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Equities vs high-yield bonds: same same, but different?
Market Outlook

Equities vs high-yield bonds: same same, but different?

Investors seek risk assets such as equities and high-yield bonds, thus increasing the level of risk in their portfolios.
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4 APR, 2023

By Thomas Bollinger




The overall evaluation of financial markets is often briefly described as “risk on” or “risk off”. In the former situation, investors seek risk assets such as equities and high-yield bonds, thus increasing the level of risk in their portfolios. In the opposite case, they reduce risk and prefer government bonds and cash holdings. The back and forth between these two states is central to asset allocation. In the following, however, the focus is one level deeper, namely on the question of when to favor equities over high-yield bonds and vice versa.

The chart shows the distribution of weekly returns on U.S. equities (MSCI USA Index) and high-yield bonds (ICE Bofa US High Yield Index) for the period 1990 to 2022. The excess returns of the two asset classes are considered, i.e., the return minus that of cash (in the case of equities) or of government bonds with the same maturity (in the case of high-yield bonds; average maturity of approximately five years). 

Return distribution Equities vs High-yield bonds

Source: Refinitiv, Bank J. Safra Sarasin. Weekly excess returns 1990-2022.

The distributions of weekly excess returns of equities and high-yield bonds differ significantly. The frequency of returns close to zero for the latter is evident. Equities, on the other hand, exhibit a broader dispersion (higher volatility), which is reflected in more low and high excess returns. These characteristics reflect the most frequently cited investment motives of the respective asset class. Equities are held primarily to benefit from a price increase, while current income (“carry”) in the form of dividends is less important. High-yield bonds, on the other hand, are held primarily for income, while possible price gains are of secondary importance. 

Two fundamental questions arise from these observations. First, how do the two asset classes behave over the long term and at different stages of the business cycle? Second, what signals the attractiveness of each asset class?

Long-term risk and return characteristics

The risk assets under consideration have various similarities, but also relevant differences. Both equities and high-yield bonds are issued by companies (government bonds with low credit ratings are not considered). By definition, high-yield bonds are the segment of corporate bonds with below-average credit quality (rated BB or lower). Such companies, in contrast to those with investment-grade ratings (BBB or higher), usually have an above-average debt ratio (high “leverage”) and high-interest costs relative to the earnings generated. This difference in the quality of debtors explains the higher credit spreads (“risk premiums”) and volatility of high-yield versus investment-grade bonds.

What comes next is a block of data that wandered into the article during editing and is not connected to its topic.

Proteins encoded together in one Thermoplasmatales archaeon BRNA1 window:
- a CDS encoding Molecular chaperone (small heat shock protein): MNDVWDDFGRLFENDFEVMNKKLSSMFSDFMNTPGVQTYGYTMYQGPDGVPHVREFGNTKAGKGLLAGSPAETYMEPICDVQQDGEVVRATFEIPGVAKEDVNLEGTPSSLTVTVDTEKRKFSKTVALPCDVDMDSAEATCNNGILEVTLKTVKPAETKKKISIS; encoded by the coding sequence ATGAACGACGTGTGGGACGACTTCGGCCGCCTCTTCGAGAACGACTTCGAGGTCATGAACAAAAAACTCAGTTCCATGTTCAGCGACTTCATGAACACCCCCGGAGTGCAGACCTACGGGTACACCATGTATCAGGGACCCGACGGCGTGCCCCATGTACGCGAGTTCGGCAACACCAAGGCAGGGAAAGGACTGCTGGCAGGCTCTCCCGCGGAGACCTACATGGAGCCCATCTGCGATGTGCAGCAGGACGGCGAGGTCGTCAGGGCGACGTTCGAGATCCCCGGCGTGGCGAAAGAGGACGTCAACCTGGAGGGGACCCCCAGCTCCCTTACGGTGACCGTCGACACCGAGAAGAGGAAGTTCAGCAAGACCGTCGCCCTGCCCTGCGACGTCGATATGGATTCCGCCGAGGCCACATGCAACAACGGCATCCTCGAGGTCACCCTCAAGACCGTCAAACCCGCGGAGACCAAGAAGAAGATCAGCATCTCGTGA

One company, two asset classes

From a corporate finance perspective, shares and bonds differ primarily in three aspects. Firstly, by the type of compensation, secondly with regard to the treatment in the event of bankruptcy or debt restructuring, and thirdly, by the voting rights of shareholders in corporate decisions. Bond investors are usually compensated through pre-determined coupon payments. Shareholders, on the other hand, are compensated in form of dividends based on performance. The claims of bond investors always have priority over those of shareholders – this is particularly important if a company is in financial difficulties. Bondholders therefore at best receive their invested capital plus all coupon payments. Shareholders, in turn, benefit from the companies’ earnings growth and dividend payments. 

Generally speaking, both groups of investors benefit from good business development and a positive macroeconomic environment. However, there are differences to be considered. For example, shareholders will cheer over a record result, while bond investors are perfectly satisfied with a decent result for the year. The sensitivities between the two groups diverge especially when management chooses a risky strategy to achieve this result. To use a sports metaphor: Bond investors play for a draw, shareholders for a win. Accordingly, management must balance trade-offs between equity and bond investors, especially when it comes to the use of profits. Should capital expenditures be made, debt repaid or dividends paid out? Shareholders usually prefer the latter, while bond investors would rather see debt reduction and thus a potential improvement in the credit rating.

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